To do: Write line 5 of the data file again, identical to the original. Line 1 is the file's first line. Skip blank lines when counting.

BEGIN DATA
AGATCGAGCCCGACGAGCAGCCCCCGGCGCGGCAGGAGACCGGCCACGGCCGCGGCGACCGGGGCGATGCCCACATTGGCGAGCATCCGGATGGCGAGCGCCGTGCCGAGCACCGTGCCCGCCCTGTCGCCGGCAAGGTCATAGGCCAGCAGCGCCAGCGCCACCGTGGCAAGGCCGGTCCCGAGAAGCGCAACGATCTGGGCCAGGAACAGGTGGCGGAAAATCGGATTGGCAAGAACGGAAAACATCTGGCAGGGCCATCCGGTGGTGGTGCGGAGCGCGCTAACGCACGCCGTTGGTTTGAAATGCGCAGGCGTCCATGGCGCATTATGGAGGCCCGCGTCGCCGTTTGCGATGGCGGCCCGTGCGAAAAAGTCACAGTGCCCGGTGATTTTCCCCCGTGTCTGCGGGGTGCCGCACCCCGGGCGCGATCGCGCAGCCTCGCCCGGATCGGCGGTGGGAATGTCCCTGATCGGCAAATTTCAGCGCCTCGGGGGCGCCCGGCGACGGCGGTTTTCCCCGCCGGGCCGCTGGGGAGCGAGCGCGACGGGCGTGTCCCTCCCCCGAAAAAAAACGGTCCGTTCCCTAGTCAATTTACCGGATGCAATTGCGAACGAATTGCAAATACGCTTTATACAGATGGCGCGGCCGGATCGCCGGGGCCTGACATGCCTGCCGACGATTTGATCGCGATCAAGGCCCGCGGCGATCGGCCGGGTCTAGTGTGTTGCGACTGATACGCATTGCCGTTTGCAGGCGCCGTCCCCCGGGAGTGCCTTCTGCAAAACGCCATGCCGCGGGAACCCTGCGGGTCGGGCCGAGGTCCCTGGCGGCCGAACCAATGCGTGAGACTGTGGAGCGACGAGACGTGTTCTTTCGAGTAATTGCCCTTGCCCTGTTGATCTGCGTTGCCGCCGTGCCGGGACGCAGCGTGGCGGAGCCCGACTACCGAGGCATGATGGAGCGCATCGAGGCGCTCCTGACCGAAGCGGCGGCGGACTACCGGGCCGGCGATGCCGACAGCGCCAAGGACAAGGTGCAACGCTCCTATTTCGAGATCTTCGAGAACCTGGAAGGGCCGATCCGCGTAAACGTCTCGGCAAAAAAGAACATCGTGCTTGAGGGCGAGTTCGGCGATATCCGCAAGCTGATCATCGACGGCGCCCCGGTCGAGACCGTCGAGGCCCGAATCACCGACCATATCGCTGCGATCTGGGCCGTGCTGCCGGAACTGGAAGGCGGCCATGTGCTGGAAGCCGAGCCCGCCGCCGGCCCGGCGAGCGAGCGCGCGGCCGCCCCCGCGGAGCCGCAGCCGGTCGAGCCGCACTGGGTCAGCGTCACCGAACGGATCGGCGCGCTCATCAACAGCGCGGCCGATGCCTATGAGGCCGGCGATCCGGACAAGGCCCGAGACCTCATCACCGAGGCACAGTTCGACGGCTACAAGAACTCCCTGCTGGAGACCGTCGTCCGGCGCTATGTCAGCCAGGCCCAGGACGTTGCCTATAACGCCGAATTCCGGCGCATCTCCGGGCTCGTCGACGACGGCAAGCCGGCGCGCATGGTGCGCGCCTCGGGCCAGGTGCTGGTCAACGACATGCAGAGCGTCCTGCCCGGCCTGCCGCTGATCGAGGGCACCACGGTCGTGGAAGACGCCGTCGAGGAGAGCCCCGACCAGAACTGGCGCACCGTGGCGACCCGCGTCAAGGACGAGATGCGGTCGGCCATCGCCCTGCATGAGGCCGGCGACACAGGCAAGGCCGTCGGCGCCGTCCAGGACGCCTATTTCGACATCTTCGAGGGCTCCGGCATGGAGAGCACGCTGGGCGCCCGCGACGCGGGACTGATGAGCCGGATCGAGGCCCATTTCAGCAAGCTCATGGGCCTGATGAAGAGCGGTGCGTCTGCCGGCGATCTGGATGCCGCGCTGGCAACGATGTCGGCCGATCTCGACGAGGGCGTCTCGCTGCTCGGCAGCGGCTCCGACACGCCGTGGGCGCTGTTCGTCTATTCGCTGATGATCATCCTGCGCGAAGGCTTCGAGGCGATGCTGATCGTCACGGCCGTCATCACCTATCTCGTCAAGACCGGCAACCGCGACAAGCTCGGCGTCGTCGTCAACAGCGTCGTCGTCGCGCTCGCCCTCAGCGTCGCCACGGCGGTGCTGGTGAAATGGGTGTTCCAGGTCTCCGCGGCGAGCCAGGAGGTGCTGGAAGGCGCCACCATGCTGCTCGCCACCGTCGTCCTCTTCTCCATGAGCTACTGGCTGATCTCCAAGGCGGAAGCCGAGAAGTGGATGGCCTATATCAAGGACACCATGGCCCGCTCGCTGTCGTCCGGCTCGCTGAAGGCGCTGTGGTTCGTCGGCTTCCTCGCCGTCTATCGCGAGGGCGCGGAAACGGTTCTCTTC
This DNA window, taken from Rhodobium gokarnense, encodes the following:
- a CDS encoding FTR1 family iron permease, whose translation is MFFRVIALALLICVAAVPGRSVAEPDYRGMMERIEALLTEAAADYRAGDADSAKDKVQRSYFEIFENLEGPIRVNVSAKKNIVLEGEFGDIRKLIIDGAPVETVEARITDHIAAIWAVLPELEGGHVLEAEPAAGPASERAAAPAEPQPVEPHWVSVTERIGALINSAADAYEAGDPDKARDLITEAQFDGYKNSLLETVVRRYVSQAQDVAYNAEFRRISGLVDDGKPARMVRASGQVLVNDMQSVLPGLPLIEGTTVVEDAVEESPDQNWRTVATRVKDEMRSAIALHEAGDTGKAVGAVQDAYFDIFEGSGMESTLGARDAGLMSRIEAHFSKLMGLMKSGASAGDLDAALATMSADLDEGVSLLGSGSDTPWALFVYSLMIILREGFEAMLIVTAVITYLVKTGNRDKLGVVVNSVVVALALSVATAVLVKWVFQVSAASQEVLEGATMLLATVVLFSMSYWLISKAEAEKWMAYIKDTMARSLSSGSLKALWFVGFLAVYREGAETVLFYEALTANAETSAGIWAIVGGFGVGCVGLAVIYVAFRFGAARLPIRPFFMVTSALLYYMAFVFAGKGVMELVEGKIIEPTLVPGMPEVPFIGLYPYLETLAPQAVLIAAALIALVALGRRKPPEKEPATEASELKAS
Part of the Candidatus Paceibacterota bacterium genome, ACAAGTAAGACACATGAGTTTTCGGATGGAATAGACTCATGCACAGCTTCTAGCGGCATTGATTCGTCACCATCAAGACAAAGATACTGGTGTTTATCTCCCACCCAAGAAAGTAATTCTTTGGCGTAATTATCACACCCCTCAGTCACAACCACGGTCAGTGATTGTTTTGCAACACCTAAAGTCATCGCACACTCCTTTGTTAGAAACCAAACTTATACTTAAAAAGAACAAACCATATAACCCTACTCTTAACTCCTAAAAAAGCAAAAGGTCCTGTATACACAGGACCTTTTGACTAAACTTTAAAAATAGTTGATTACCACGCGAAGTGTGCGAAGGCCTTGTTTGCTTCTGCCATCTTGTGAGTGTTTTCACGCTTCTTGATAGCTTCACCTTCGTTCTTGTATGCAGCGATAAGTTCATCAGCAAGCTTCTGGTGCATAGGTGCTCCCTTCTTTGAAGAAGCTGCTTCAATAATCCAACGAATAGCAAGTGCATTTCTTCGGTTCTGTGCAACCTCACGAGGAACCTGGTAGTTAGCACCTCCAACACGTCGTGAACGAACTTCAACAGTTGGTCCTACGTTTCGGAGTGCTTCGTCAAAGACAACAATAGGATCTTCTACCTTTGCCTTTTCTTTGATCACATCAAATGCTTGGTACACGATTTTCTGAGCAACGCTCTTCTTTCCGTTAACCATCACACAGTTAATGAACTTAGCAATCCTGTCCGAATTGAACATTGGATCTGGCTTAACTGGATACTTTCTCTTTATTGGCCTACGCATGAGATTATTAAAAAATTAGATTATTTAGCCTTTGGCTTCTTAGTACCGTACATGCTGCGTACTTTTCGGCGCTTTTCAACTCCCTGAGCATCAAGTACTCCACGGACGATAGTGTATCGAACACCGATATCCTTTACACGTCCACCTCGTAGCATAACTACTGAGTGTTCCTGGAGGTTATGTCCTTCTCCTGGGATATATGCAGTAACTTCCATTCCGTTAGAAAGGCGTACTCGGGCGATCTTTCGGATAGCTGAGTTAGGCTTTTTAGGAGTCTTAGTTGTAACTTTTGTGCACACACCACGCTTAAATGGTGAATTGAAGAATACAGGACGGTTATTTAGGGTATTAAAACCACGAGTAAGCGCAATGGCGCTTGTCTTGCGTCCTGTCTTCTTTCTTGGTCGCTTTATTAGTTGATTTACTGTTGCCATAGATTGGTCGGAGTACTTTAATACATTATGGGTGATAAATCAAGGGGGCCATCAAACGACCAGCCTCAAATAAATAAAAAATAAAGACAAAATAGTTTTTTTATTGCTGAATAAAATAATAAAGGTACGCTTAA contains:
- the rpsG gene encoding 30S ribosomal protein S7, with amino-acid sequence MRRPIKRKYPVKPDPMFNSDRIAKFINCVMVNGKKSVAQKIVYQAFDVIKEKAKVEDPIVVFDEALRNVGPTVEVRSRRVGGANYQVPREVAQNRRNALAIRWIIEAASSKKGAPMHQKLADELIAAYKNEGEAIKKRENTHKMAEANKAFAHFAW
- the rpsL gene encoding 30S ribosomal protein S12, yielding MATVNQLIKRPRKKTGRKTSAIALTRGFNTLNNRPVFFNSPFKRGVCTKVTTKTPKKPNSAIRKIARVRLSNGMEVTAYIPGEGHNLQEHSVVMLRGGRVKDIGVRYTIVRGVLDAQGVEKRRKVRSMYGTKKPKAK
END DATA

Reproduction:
- the rpsG gene encoding 30S ribosomal protein S7, with amino-acid sequence MRRPIKRKYPVKPDPMFNSDRIAKFINCVMVNGKKSVAQKIVYQAFDVIKEKAKVEDPIVVFDEALRNVGPTVEVRSRRVGGANYQVPREVAQNRRNALAIRWIIEAASSKKGAPMHQKLADELIAAYKNEGEAIKKRENTHKMAEANKAFAHFAW